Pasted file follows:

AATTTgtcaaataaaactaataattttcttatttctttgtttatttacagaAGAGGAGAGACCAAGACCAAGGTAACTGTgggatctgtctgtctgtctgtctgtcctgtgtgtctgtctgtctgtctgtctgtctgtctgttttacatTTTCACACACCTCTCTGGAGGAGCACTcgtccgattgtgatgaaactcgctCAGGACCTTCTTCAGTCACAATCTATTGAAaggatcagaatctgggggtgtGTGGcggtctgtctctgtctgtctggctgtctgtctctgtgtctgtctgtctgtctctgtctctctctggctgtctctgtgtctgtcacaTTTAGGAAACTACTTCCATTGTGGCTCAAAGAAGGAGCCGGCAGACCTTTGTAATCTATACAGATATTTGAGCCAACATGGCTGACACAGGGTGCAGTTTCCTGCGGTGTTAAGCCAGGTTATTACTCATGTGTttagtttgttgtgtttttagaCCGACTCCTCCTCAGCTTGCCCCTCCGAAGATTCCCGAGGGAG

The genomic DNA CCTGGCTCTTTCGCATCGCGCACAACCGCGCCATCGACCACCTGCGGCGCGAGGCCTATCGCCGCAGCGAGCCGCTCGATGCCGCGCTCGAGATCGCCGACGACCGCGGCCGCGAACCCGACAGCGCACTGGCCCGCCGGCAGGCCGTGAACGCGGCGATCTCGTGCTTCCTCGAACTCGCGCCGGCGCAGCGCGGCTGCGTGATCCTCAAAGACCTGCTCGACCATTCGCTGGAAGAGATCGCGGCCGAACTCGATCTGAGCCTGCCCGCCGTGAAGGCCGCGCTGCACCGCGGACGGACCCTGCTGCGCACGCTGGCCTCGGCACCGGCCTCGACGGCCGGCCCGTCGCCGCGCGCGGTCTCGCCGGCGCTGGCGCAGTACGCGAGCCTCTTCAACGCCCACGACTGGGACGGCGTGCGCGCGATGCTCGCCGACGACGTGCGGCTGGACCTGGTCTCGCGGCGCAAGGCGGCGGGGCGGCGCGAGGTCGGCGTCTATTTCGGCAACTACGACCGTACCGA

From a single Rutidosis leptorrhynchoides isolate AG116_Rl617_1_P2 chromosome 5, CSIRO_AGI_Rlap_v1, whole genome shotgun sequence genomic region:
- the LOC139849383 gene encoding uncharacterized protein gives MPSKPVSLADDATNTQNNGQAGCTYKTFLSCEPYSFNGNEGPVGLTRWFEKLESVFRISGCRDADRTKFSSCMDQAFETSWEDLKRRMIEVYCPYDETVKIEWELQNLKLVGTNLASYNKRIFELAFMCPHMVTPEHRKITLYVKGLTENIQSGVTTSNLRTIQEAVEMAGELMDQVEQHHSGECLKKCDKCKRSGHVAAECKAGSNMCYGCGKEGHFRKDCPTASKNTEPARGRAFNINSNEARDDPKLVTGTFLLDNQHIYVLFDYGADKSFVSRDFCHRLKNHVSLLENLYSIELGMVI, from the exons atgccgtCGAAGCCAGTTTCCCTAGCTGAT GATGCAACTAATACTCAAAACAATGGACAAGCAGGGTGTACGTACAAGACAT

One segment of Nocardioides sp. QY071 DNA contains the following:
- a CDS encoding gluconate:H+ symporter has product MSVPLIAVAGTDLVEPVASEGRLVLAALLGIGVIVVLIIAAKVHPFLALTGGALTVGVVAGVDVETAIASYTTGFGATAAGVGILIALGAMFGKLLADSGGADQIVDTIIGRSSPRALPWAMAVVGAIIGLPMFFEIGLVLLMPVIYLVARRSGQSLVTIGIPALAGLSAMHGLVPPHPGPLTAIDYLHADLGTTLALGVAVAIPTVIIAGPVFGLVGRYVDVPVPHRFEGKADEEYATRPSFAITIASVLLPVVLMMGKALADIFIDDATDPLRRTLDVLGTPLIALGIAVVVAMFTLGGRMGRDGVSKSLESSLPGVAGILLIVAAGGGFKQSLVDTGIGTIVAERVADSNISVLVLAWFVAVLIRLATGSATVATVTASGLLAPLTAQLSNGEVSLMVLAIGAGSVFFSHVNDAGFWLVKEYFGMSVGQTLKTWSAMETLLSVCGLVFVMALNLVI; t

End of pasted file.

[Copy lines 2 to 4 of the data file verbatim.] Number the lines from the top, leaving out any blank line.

The genomic DNA CCTGGCTCTTTCGCATCGCGCACAACCGCGCCATCGACCACCTGCGGCGCGAGGCCTATCGCCGCAGCGAGCCGCTCGATGCCGCGCTCGAGATCGCCGACGACCGCGGCCGCGAACCCGACAGCGCACTGGCCCGCCGGCAGGCCGTGAACGCGGCGATCTCGTGCTTCCTCGAACTCGCGCCGGCGCAGCGCGGCTGCGTGATCCTCAAAGACCTGCTCGACCATTCGCTGGAAGAGATCGCGGCCGAACTCGATCTGAGCCTGCCCGCCGTGAAGGCCGCGCTGCACCGCGGACGGACCCTGCTGCGCACGCTGGCCTCGGCACCGGCCTCGACGGCCGGCCCGTCGCCGCGCGCGGTCTCGCCGGCGCTGGCGCAGTACGCGAGCCTCTTCAACGCCCACGACTGGGACGGCGTGCGCGCGATGCTCGCCGACGACGTGCGGCTGGACCTGGTCTCGCGGCGCAAGGCGGCGGGGCGGCGCGAGGTCGGCGTCTATTTCGGCAACTACGACCGTACCGA

From a single Rutidosis leptorrhynchoides isolate AG116_Rl617_1_P2 chromosome 5, CSIRO_AGI_Rlap_v1, whole genome shotgun sequence genomic region:
- the LOC139849383 gene encoding uncharacterized protein gives MPSKPVSLADDATNTQNNGQAGCTYKTFLSCEPYSFNGNEGPVGLTRWFEKLESVFRISGCRDADRTKFSSCMDQAFETSWEDLKRRMIEVYCPYDETVKIEWELQNLKLVGTNLASYNKRIFELAFMCPHMVTPEHRKITLYVKGLTENIQSGVTTSNLRTIQEAVEMAGELMDQVEQHHSGECLKKCDKCKRSGHVAAECKAGSNMCYGCGKEGHFRKDCPTASKNTEPARGRAFNINSNEARDDPKLVTGTFLLDNQHIYVLFDYGADKSFVSRDFCHRLKNHVSLLENLYSIELGMVI, from the exons atgccgtCGAAGCCAGTTTCCCTAGCTGAT GATGCAACTAATACTCAAAACAATGGACAAGCAGGGTGTACGTACAAGACAT